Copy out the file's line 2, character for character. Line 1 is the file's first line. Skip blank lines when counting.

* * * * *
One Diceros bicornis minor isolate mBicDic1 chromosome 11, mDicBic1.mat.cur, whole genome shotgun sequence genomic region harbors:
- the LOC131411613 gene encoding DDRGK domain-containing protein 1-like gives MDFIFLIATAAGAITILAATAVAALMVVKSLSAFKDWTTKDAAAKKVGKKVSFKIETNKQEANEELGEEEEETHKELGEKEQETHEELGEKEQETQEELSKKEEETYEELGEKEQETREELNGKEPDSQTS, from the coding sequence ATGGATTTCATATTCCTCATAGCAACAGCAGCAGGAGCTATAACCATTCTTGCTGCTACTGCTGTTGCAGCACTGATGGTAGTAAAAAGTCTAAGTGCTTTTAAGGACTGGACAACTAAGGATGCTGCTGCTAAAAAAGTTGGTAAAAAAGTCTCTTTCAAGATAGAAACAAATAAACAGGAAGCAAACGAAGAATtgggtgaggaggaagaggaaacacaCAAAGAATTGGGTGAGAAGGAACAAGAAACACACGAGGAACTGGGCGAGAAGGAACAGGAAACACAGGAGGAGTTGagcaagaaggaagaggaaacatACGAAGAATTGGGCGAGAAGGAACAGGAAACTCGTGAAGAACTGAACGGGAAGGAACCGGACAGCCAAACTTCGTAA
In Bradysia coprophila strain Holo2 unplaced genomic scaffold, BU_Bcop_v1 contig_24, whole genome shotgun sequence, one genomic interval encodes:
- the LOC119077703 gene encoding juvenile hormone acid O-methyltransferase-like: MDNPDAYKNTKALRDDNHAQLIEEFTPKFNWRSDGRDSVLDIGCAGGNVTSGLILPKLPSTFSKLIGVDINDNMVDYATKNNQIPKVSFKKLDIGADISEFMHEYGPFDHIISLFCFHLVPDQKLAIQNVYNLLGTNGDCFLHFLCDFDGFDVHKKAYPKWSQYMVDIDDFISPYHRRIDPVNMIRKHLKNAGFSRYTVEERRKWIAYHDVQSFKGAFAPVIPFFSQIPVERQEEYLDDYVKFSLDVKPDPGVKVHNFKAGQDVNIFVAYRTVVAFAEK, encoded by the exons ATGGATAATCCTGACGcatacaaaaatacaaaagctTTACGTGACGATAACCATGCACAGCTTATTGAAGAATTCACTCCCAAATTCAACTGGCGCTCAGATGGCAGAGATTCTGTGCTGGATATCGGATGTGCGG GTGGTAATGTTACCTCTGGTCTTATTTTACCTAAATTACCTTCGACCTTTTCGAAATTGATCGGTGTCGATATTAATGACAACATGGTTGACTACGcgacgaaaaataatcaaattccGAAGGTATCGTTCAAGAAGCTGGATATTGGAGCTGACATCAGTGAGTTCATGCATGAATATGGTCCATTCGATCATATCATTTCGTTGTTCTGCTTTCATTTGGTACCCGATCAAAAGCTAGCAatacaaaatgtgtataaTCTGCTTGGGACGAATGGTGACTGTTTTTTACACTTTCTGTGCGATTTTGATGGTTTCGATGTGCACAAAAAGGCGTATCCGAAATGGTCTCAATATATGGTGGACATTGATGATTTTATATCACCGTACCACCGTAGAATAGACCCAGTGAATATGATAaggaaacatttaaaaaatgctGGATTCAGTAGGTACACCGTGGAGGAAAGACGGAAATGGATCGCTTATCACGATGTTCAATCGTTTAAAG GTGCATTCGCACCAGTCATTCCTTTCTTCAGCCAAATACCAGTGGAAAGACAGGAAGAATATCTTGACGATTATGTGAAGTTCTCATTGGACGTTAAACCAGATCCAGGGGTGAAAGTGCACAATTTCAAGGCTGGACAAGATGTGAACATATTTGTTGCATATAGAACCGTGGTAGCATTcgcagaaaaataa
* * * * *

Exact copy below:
- the LOC131411613 gene encoding DDRGK domain-containing protein 1-like gives MDFIFLIATAAGAITILAATAVAALMVVKSLSAFKDWTTKDAAAKKVGKKVSFKIETNKQEANEELGEEEEETHKELGEKEQETHEELGEKEQETQEELSKKEEETYEELGEKEQETREELNGKEPDSQTS, from the coding sequence ATGGATTTCATATTCCTCATAGCAACAGCAGCAGGAGCTATAACCATTCTTGCTGCTACTGCTGTTGCAGCACTGATGGTAGTAAAAAGTCTAAGTGCTTTTAAGGACTGGACAACTAAGGATGCTGCTGCTAAAAAAGTTGGTAAAAAAGTCTCTTTCAAGATAGAAACAAATAAACAGGAAGCAAACGAAGAATtgggtgaggaggaagaggaaacacaCAAAGAATTGGGTGAGAAGGAACAAGAAACACACGAGGAACTGGGCGAGAAGGAACAGGAAACACAGGAGGAGTTGagcaagaaggaagaggaaacatACGAAGAATTGGGCGAGAAGGAACAGGAAACTCGTGAAGAACTGAACGGGAAGGAACCGGACAGCCAAACTTCGTAA